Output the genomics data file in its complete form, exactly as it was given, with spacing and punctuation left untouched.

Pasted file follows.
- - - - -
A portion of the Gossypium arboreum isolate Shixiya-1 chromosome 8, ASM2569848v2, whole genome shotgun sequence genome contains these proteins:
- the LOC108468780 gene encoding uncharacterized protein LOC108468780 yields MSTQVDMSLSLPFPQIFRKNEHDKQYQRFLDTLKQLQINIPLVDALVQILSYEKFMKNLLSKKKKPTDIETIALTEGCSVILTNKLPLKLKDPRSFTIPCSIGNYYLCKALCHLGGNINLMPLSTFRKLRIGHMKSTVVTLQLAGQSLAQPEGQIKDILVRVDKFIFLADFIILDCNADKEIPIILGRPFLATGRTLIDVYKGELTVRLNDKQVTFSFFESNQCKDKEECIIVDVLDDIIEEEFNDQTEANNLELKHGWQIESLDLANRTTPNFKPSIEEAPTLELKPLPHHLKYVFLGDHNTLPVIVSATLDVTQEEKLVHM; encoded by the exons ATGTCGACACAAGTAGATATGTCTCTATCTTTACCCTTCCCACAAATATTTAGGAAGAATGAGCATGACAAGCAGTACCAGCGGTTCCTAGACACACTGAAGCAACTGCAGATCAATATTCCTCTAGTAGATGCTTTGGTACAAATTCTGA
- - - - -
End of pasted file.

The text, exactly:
A portion of the Gossypium arboreum isolate Shixiya-1 chromosome 8, ASM2569848v2, whole genome shotgun sequence genome contains these proteins:
- the LOC108468780 gene encoding uncharacterized protein LOC108468780 yields MSTQVDMSLSLPFPQIFRKNEHDKQYQRFLDTLKQLQINIPLVDALVQILSYEKFMKNLLSKKKKPTDIETIALTEGCSVILTNKLPLKLKDPRSFTIPCSIGNYYLCKALCHLGGNINLMPLSTFRKLRIGHMKSTVVTLQLAGQSLAQPEGQIKDILVRVDKFIFLADFIILDCNADKEIPIILGRPFLATGRTLIDVYKGELTVRLNDKQVTFSFFESNQCKDKEECIIVDVLDDIIEEEFNDQTEANNLELKHGWQIESLDLANRTTPNFKPSIEEAPTLELKPLPHHLKYVFLGDHNTLPVIVSATLDVTQEEKLVHM; encoded by the exons ATGTCGACACAAGTAGATATGTCTCTATCTTTACCCTTCCCACAAATATTTAGGAAGAATGAGCATGACAAGCAGTACCAGCGGTTCCTAGACACACTGAAGCAACTGCAGATCAATATTCCTCTAGTAGATGCTTTGGTACAAATTCTGA